Student Research: Lisa R. Younglove
In Nicaragua and elsewhere in the developing world, children are exposed to pesticides through various pathways. Previous research suggests that children who live in close proximity to a farm, and children whose parents are agricultural workers have higher exposures to pesticides (Simcox, 1995; Curl, 2002). The take home pathway is thought to be a major source of this elevation (Simcox, 1995; Curl, 2002). Many rural Nicaraguans have homes that are open to the elements, outside kitchens, and dirt floors, thus making them more vulnerable to exposure through spray drift in addition to the take home pathway (Keifer, 1996). Additionally, poor Nicaraguans may be more susceptible to pesticide poisonings because of the lack of access to adequate health care or nutrition.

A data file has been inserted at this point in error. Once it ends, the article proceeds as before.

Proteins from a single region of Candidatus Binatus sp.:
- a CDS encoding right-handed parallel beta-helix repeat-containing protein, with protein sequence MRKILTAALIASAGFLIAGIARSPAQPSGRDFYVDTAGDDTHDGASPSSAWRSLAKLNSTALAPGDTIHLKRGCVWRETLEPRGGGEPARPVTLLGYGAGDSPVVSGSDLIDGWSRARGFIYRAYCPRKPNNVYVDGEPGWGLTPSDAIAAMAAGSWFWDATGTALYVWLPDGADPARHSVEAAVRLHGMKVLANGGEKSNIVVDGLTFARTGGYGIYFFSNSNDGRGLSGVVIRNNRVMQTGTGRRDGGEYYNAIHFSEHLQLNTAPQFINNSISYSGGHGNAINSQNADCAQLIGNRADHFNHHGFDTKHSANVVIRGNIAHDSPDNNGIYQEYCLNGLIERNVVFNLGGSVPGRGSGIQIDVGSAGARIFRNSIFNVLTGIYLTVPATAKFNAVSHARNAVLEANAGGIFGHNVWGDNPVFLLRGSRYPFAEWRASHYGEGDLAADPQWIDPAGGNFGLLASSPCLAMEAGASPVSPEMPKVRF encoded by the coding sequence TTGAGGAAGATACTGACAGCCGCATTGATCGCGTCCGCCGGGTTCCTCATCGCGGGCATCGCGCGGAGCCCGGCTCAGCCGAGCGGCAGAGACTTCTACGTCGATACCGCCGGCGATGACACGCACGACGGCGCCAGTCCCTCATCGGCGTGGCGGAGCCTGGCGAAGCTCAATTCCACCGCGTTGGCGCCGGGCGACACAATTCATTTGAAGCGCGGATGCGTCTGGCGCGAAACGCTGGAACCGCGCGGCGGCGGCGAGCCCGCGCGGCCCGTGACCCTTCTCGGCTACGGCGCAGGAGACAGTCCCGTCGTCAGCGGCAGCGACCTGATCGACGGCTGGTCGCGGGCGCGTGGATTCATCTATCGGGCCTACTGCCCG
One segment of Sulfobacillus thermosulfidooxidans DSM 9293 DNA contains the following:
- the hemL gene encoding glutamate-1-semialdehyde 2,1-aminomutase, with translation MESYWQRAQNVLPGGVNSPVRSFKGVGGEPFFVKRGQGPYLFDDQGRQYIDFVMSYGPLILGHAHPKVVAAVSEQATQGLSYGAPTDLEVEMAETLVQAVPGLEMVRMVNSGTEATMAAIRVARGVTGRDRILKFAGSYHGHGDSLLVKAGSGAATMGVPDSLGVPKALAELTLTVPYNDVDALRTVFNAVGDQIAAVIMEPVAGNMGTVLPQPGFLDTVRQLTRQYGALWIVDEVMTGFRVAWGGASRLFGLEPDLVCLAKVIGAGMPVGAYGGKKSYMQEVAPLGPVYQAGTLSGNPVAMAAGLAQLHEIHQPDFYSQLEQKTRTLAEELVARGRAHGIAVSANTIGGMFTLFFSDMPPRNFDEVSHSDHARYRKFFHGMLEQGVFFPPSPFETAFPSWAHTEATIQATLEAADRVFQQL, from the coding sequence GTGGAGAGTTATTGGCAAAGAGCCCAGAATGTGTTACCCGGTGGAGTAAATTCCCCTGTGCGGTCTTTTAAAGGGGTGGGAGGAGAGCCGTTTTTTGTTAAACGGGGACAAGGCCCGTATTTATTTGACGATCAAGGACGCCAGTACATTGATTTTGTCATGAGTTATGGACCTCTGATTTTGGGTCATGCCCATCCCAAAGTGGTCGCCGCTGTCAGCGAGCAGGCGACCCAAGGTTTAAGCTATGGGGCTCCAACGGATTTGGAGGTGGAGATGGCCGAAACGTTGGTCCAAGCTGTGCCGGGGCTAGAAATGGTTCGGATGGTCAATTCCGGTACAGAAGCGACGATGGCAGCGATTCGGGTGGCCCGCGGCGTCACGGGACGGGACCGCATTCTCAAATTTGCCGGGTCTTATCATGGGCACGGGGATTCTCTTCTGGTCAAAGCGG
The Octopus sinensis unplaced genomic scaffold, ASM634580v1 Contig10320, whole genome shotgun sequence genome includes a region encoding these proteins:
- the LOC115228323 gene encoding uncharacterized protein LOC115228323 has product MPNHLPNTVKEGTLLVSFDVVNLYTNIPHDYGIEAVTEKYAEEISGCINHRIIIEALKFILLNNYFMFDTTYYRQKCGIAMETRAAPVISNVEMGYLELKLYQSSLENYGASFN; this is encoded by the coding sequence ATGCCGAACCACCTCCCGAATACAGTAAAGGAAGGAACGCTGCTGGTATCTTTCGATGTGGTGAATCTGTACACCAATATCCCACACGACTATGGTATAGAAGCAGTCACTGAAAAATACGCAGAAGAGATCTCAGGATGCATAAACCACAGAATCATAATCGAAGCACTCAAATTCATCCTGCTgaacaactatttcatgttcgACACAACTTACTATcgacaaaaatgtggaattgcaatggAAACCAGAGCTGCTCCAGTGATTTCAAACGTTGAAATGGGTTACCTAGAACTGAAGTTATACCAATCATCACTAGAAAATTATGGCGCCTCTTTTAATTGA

Nicaragua, and Central America in general, have very high levels of pesticide use, and consequently, high levels of pesticide poisonings when compared with developed countries (Henao: 2002). The World Health Organization recognizes that pesticide poisoning is a major public health problem in developing countries (WHO, 2003). In Nicaragua, efforts have been made by the university system, the Environment and Health Ministries, and international aid agencies to reduce pesticide usage with varying success. Hard-to-reach rural farmers and employees still use pesticides heavily and often receive minimal training on protective measures and have limited access to safety equipment (Hruska, 2002).
The purpose of the study is to measure exposure via excreted metabolites of the organophosphorus pesticides chlorpyrifos and diazinon in pesticide applicators and their children in the area around Leon, Nicaragua, and to compare these correlations between levels in the child and the levels in the applicator.
Taken from the beginning of thesis.